The House Natural Resources Subcommittee on National Parks, Forests and Public Lands holds a hearing to reauthorize the JACS program.
The House Natural Resources Subcommittee on National Parks, Forests and Public Lands held a hearing, presided by Chair Raul M. Grijalva, on May 27 to discuss the reauthorization of the Japanese American Confinement Education Act. Among those testifying were Rep. Doris Matsui (D-Calif.) and former JACL Executive Director/National President Floyd Mori.
“I believe this legislation will help lay the foundation for a stronger and more inclusive future,” said Matsui. “… The essence of the American experience isn’t that we are perfect. Our history is littered with failures. But the true American essence is that we continue to right our wrongs. Today, far too many people still experience discrimination, far too many experience injustice, but we are continuing bending the moral arc of this country by sharing our stories, lifting our voices and fighting so that we do not repeat the mistakes of the past. Our country will reach higher heights when we have the wisdom to listen to those who came before us. The Japanese American experience is a vital piece of this puzzle. It’s a story that we cannot afford to lose in time. I ask for your support of this important bill.”
Added Mori: “We need to broaden the scope of opportunities for people to learn more about this part of American history. … It has been said many times that if we do not learn from history, history will repeat itself. This is a part of history that should not be repeated, and learning more about this shameful period will prevent many injustices to occur in the future. I urge you to support this concept and vote for the passage of 1931 that has bipartisan support.”
The Japanese American Confinement Sites (JACS) Grant Program was established in order to help preserve the American concentration camps in which Japanese Americans were held as prisoners during World War II.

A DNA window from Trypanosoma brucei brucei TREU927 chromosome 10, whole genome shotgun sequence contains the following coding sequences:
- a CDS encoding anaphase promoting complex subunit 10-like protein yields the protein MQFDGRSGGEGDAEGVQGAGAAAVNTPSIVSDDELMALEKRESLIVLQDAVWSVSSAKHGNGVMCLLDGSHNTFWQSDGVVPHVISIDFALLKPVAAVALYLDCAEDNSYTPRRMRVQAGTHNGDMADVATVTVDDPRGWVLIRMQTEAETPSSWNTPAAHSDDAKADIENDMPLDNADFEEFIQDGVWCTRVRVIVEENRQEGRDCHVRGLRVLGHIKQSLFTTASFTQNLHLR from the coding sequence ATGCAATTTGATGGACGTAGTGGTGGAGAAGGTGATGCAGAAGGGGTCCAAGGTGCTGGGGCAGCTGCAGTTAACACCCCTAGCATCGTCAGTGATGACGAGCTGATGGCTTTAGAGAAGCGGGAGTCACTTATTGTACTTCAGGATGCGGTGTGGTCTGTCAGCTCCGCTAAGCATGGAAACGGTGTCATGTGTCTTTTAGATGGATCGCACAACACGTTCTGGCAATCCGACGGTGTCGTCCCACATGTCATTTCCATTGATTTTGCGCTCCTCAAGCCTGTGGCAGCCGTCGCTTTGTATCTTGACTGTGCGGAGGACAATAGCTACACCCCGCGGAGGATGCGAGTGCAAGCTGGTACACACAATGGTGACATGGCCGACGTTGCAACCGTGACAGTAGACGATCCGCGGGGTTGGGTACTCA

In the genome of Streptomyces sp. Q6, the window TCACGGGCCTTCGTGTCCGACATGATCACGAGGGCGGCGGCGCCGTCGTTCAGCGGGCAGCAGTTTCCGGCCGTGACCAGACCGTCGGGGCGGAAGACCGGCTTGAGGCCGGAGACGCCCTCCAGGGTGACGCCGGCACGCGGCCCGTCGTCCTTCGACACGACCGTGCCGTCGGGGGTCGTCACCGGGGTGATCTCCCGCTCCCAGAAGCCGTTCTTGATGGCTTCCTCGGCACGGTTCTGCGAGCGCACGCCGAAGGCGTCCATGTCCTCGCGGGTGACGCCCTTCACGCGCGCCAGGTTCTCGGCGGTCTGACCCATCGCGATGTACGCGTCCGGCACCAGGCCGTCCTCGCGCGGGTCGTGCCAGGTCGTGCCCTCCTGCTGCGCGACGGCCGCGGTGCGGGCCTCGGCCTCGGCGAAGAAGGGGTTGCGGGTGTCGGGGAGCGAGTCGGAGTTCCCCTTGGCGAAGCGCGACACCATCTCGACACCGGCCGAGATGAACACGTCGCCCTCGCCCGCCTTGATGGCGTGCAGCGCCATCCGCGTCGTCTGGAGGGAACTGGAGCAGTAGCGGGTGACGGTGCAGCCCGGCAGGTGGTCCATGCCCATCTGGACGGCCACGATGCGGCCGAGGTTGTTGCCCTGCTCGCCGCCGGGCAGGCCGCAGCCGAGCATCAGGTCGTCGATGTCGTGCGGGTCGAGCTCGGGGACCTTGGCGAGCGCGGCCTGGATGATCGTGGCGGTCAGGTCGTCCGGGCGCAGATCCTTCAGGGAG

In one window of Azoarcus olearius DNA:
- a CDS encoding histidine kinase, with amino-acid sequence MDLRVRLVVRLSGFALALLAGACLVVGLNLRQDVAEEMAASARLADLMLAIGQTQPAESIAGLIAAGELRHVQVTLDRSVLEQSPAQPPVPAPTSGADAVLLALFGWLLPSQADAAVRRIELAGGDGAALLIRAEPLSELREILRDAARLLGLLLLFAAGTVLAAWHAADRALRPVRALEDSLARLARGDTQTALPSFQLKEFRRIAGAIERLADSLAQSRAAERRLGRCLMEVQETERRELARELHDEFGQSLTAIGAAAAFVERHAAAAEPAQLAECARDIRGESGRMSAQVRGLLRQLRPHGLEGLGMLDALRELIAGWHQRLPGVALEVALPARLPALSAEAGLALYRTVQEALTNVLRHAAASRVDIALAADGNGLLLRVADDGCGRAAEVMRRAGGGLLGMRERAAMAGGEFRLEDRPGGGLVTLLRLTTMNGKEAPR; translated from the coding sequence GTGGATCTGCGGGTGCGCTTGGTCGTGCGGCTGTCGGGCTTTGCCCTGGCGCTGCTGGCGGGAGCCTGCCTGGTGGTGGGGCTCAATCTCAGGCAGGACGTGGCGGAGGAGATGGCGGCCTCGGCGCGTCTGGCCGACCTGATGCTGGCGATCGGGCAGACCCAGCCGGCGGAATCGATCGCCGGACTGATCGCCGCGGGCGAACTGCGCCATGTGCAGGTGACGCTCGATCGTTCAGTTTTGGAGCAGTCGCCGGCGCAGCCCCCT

Public Law 109-441 (the original JACS grant bill), which was established by Congress in 2006, provided $38 million in funding over a number of years. Its purpose is to teach the history of Japanese Americans to ensure that such a travesty of justice as the incarceration is never allowed to happen again. This original legislation was introduced by then-Rep. Bill Thomas, Rep. Doris Matsui and Rep. Mike Honda.
Since the first year of funded projects in Fiscal Year 2009, 247 projects have been funded in 22 states and the District of Columbia with more than $32.8 million.
However, funding for the bill is now running out, and the JACL, the Japanese American National Museum, the All Camps Consortium and other groups are working to ensure that the JACS grant program will continue into the future.
Support is being sought for HR 1931, which will remove the sunset provision of Public Law 109-441 and provide an additional $38 million in funding. The bill will also add a new element that will provide an additional $10 million to be allocated for educational purposes.
This grant would require the recipient museum to develop and nationally disseminate accurate, relevant and accessible resources to improve awareness and understanding of Japanese American confinement during WWII. This program is modeled after the Holocaust Education Act passed by Congress and signed into law in 2020.
JACL chapters and members, along with other organizations and individuals, are being asked to contact their members of Congress to seek their support for HR 1931. JACL will be compiling the letters to submit as a group to the subcommittee for admittance into the hearing record.
—By Floyd Mori with additional reporting by P.C. Staff and JACL National